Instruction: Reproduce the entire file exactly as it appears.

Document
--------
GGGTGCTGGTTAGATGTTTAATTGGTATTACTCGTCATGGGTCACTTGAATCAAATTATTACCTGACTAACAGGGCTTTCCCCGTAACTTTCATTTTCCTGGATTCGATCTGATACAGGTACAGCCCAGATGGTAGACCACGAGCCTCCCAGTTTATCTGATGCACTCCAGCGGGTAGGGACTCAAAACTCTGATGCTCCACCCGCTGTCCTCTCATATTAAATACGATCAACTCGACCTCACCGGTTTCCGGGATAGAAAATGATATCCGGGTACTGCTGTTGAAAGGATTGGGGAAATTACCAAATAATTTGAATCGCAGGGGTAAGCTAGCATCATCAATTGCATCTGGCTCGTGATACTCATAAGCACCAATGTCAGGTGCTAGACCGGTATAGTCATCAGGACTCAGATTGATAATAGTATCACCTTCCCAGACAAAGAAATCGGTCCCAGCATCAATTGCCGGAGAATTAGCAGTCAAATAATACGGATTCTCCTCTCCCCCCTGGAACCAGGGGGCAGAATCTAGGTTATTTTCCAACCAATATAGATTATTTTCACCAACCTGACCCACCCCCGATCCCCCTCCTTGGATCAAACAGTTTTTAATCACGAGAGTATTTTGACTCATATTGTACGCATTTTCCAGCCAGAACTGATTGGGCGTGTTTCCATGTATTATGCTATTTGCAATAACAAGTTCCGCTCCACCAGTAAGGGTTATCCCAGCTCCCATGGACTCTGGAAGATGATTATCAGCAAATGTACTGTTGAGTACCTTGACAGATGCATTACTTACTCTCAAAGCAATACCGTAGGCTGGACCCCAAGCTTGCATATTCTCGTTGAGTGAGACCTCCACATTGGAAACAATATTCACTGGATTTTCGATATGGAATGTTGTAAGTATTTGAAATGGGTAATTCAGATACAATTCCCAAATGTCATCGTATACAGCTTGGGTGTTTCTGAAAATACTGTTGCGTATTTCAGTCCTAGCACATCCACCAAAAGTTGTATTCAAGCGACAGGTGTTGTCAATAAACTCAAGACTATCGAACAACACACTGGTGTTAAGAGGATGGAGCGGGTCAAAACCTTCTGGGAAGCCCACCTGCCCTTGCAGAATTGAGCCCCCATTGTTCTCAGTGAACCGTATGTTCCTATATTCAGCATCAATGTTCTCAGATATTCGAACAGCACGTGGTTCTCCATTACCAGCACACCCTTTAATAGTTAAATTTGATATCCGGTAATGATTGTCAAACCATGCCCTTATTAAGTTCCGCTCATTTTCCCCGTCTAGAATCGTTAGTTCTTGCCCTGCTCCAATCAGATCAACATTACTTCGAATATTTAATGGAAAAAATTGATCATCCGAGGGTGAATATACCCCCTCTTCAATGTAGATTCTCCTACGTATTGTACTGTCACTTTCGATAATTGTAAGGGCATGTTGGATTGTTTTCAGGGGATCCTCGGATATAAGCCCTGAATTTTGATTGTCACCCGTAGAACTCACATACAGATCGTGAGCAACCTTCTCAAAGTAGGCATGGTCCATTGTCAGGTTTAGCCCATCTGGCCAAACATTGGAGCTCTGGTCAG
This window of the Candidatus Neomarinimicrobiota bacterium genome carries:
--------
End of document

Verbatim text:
GGGTGCTGGTTAGATGTTTAATTGGTATTACTCGTCATGGGTCACTTGAATCAAATTATTACCTGACTAACAGGGCTTTCCCCGTAACTTTCATTTTCCTGGATTCGATCTGATACAGGTACAGCCCAGATGGTAGACCACGAGCCTCCCAGTTTATCTGATGCACTCCAGCGGGTAGGGACTCAAAACTCTGATGCTCCACCCGCTGTCCTCTCATATTAAATACGATCAACTCGACCTCACCGGTTTCCGGGATAGAAAATGATATCCGGGTACTGCTGTTGAAAGGATTGGGGAAATTACCAAATAATTTGAATCGCAGGGGTAAGCTAGCATCATCAATTGCATCTGGCTCGTGATACTCATAAGCACCAATGTCAGGTGCTAGACCGGTATAGTCATCAGGACTCAGATTGATAATAGTATCACCTTCCCAGACAAAGAAATCGGTCCCAGCATCAATTGCCGGAGAATTAGCAGTCAAATAATACGGATTCTCCTCTCCCCCCTGGAACCAGGGGGCAGAATCTAGGTTATTTTCCAACCAATATAGATTATTTTCACCAACCTGACCCACCCCCGATCCCCCTCCTTGGATCAAACAGTTTTTAATCACGAGAGTATTTTGACTCATATTGTACGCATTTTCCAGCCAGAACTGATTGGGCGTGTTTCCATGTATTATGCTATTTGCAATAACAAGTTCCGCTCCACCAGTAAGGGTTATCCCAGCTCCCATGGACTCTGGAAGATGATTATCAGCAAATGTACTGTTGAGTACCTTGACAGATGCATTACTTACTCTCAAAGCAATACCGTAGGCTGGACCCCAAGCTTGCATATTCTCGTTGAGTGAGACCTCCACATTGGAAACAATATTCACTGGATTTTCGATATGGAATGTTGTAAGTATTTGAAATGGGTAATTCAGATACAATTCCCAAATGTCATCGTATACAGCTTGGGTGTTTCTGAAAATACTGTTGCGTATTTCAGTCCTAGCACATCCACCAAAAGTTGTATTCAAGCGACAGGTGTTGTCAATAAACTCAAGACTATCGAACAACACACTGGTGTTAAGAGGATGGAGCGGGTCAAAACCTTCTGGGAAGCCCACCTGCCCTTGCAGAATTGAGCCCCCATTGTTCTCAGTGAACCGTATGTTCCTATATTCAGCATCAATGTTCTCAGATATTCGAACAGCACGTGGTTCTCCATTACCAGCACACCCTTTAATAGTTAAATTTGATATCCGGTAATGATTGTCAAACCATGCCCTTATTAAGTTCCGCTCATTTTCCCCGTCTAGAATCGTTAGTTCTTGCCCTGCTCCAATCAGATCAACATTACTTCGAATATTTAATGGAAAAAATTGATCATCCGAGGGTGAATATACCCCCTCTTCAATGTAGATTCTCCTACGTATTGTACTGTCACTTTCGATAATTGTAAGGGCATGTTGGATTGTTTTCAGGGGATCCTCGGATATAAGCCCTGAATTTTGATTGTCACCCGTAGAACTCACATACAGATCGTGAGCAACCTTCTCAAAGTAGGCATGGTCCATTGTCAGGTTTAGCCCATCTGGCCAAACATTGGAGCTCTGGTCAG
This window of the Candidatus Neomarinimicrobiota bacterium genome carries: